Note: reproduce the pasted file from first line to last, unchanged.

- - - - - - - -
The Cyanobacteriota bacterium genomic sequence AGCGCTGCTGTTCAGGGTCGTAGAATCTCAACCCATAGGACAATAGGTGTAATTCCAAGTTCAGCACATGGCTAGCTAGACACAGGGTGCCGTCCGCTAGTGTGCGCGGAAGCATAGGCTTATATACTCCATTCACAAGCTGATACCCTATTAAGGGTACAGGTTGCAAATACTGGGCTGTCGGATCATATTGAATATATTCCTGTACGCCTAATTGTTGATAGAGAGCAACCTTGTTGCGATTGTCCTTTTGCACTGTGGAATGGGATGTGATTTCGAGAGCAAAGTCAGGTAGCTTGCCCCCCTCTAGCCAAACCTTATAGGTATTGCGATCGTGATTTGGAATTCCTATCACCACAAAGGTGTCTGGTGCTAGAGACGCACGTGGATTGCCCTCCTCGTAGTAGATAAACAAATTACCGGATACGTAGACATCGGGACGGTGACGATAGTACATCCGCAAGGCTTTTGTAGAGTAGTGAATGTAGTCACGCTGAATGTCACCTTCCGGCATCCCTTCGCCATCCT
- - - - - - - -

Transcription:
The Cyanobacteriota bacterium genomic sequence AGCGCTGCTGTTCAGGGTCGTAGAATCTCAACCCATAGGACAATAGGTGTAATTCCAAGTTCAGCACATGGCTAGCTAGACACAGGGTGCCGTCCGCTAGTGTGCGCGGAAGCATAGGCTTATATACTCCATTCACAAGCTGATACCCTATTAAGGGTACAGGTTGCAAATACTGGGCTGTCGGATCATATTGAATATATTCCTGTACGCCTAATTGTTGATAGAGAGCAACCTTGTTGCGATTGTCCTTTTGCACTGTGGAATGGGATGTGATTTCGAGAGCAAAGTCAGGTAGCTTGCCCCCCTCTAGCCAAACCTTATAGGTATTGCGATCGTGATTTGGAATTCCTATCACCACAAAGGTGTCTGGTGCTAGAGACGCACGTGGATTGCCCTCCTCGTAGTAGATAAACAAATTACCGGATACGTAGACATCGGGACGGTGACGATAGTACATCCGCAAGGCTTTTGTAGAGTAGTGAATGTAGTCACGCTGAATGTCACCTTCCGGCATCCCTTCGCCATCCT